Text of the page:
In his Second Reading Speech, the Minister stated that the proposed investment provisions would allow the NCIs:
…to seek higher returns on funds associated with [philanthropic] donations and encourage greater philanthropic giving for the long-term benefit of those institutions, their collections and the delivery of their programs and services in the national interest.
In drawing a distinction between 'donated revenue' and other revenue, the Minister informed the Parliament:
The government considers that the provisions in the bill provide a sensible balance to enable greater financial freedom to invest those funds received by donation (which present a lower risk), while retaining restrictions on revenues from business operations that have a clear connection to appropriated funds and the ability for institutions to deliver their mandated functions.
The Minister noted that NCIs have successfully attracted philanthropic donations over many years, which has helped them to develop and deliver additional exhibitions and educational programs, enhance their facilities and purchase particular items of cultural heritage and national significance for their collections.
However, he added that there is strong ongoing competition for philanthropy across many sectors and the NCIs' inability to invest beyond low-interest bearing options, as required under the PGPA Act, is deterring philanthropic donations:
The government expects this amendment will contribute to the financial sustainability of the national collecting institutions by enabling them to optimise the returns on the investment of privately donated revenue and to encourage greater philanthropic support into the future.
In addition to the proposed investment provisions, the bill would enable the NCIs to formulate an investment policy, covering: investment strategy; benchmarks and standards for assessing the performance of investments; and risk management for investments. Any investment policy would need to be published on an NCI's website for transparency purposes.
Dr Ayres informed the committee that the investment provisions will make it easier for the NCIs to attract philanthropic gifts. She shared the Minister's view of philanthropy being a 'competitive arena' and explained that the NCIs are at a distinct disadvantage compared to state-based collecting institutions:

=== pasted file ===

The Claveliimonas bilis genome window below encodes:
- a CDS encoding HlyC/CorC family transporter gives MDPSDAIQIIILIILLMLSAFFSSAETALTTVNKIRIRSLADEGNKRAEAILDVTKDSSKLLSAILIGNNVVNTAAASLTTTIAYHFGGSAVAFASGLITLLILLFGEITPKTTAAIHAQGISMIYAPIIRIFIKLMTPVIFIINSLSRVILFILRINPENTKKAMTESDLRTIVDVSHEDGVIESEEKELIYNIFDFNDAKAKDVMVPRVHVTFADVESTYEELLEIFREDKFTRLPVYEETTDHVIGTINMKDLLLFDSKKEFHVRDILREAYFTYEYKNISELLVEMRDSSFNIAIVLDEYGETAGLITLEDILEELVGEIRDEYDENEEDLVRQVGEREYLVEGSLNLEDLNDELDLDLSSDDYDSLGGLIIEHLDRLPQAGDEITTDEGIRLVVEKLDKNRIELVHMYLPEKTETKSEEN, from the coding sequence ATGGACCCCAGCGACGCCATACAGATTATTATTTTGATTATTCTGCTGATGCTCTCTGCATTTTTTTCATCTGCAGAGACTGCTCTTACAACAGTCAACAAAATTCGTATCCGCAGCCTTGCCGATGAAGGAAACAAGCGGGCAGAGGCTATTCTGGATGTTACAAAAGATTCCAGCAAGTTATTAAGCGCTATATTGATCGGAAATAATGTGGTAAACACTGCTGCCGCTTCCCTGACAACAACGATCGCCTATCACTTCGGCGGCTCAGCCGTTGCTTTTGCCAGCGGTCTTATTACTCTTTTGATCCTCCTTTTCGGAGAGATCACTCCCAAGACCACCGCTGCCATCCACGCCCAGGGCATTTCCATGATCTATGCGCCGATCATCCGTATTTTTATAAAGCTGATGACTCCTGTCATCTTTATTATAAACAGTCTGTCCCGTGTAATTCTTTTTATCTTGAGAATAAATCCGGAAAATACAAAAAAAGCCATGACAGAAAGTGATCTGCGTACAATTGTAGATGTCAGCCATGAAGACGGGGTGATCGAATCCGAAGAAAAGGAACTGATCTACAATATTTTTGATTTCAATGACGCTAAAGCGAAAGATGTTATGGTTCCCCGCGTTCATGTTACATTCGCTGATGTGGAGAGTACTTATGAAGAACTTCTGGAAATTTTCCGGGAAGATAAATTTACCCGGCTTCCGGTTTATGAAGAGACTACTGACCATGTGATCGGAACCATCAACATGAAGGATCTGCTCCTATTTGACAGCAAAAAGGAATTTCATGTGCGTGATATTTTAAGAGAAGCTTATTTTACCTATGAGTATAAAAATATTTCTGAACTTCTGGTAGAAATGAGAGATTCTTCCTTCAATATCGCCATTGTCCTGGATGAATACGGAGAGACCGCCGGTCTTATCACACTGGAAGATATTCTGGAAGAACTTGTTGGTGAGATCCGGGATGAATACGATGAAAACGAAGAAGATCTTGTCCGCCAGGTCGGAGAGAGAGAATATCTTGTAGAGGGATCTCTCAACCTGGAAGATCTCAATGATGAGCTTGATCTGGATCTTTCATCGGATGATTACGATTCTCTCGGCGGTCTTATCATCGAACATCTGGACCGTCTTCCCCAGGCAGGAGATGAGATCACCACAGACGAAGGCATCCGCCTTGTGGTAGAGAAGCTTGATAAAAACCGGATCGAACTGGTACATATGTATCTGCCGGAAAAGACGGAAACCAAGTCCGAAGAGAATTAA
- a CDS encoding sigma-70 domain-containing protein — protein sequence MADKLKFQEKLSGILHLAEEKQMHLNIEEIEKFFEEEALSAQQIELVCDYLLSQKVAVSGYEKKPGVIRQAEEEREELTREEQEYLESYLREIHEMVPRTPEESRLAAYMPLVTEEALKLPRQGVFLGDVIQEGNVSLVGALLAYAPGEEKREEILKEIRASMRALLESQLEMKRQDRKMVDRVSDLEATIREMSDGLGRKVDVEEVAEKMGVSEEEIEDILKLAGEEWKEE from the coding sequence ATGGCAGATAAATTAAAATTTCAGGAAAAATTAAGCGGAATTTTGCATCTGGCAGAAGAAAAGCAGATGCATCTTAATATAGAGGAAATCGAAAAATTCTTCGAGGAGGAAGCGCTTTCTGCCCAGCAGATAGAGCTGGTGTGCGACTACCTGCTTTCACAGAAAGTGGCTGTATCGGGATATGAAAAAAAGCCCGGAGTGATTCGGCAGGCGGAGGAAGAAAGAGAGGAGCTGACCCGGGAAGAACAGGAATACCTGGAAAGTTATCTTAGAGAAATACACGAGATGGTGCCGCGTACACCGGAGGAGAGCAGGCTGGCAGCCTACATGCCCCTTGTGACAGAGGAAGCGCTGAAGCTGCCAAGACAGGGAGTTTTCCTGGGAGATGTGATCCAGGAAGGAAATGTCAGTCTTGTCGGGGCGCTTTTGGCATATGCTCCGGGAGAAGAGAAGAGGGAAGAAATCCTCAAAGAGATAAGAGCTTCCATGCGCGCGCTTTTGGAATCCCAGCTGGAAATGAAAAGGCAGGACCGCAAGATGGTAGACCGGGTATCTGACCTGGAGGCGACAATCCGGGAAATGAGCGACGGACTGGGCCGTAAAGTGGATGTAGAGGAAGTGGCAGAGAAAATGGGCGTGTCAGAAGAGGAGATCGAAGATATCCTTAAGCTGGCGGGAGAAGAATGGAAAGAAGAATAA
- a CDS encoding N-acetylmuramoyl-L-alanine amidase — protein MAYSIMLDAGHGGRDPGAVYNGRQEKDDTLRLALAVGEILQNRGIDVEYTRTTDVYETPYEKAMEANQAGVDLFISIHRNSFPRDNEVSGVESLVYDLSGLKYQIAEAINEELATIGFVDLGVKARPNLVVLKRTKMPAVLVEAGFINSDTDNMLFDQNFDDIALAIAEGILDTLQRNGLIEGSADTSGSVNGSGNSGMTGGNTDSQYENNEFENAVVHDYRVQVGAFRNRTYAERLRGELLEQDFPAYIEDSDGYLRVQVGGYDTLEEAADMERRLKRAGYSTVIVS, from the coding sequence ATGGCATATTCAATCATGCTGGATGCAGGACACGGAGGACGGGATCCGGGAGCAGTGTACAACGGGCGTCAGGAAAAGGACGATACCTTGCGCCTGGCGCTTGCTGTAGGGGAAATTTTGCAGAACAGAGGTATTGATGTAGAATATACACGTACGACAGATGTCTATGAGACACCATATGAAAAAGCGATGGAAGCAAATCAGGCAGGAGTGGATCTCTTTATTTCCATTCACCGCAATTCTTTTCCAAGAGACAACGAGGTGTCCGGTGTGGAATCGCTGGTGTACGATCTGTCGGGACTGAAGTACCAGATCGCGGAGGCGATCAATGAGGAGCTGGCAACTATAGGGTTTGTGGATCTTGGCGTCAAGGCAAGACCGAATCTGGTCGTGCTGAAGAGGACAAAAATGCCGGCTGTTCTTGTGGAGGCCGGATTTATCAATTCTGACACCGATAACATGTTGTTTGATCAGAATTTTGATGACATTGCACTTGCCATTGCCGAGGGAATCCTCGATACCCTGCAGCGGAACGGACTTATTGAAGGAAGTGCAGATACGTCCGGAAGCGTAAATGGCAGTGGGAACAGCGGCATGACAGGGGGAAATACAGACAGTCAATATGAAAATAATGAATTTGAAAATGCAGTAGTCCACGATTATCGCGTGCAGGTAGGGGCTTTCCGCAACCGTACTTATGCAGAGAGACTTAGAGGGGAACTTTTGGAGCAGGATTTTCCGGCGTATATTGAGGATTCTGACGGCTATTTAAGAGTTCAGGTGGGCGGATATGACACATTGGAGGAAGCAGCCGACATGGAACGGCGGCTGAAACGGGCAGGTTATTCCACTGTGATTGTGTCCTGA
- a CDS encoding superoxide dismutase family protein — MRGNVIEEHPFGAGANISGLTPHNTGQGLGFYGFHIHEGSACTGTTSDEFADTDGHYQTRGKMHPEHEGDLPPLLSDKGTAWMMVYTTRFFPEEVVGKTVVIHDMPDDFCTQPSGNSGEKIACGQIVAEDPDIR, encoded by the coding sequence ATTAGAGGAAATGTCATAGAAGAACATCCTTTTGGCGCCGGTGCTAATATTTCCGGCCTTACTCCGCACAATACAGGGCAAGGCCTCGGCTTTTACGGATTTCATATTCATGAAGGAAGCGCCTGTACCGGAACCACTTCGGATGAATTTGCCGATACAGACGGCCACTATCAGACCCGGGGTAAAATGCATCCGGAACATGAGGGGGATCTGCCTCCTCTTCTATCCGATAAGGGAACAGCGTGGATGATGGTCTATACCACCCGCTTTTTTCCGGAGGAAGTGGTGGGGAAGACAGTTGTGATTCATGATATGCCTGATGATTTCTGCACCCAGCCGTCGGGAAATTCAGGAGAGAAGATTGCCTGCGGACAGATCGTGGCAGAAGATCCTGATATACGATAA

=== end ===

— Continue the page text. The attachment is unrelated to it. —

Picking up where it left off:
As mostly Canberra based institutions, we do face an added layer of difficulty… We are in direct competition with state counterparts who have much more expansive investment opportunities. That's the point at which it can get quite tricky, when a donor might be thinking about giving money to a state institution that can earn a good return and, therefore, the gift lasts—or the National Library, where it doesn't.
Mr Sumption echoed these concerns:
As the Australian National Maritime Museum is one of the very few national cultural institutions staged in Sydney, New South Wales, it's very important that philanthropic donations and our ability to earn good interest or returns on those is synchronised with state institutions that are in Sydney, as most of our philanthropic donors look to that pool and they see us in that same pool. But, certainly, under the current acts, our ability to put in place investment strategies that perform as well as, if not better than, our Sydney counterparts is hamstrung.
NGA representative Mr Mitzevich agreed that the proposed investment provisions will encourage philanthropists to make donations:
…many long-term donors see the performance of the funds they are giving as a key part of nurturing confidence. If those funds are being managed effectively, if the returns are in keeping with their own personal experience and their expectations, they have a greater sense of confidence in continuing to add to the pool of funds held in trust. The power of that can't be underestimated. It also encourages donors to consider the institutions in their wills and set up private trusts in the future.
NCI representatives did not consider that the bill will make NCIs less reliant on public funding. Instead, the witnesses emphasised that it creates new opportunities to invest for the future. For example, Dr Trinca said: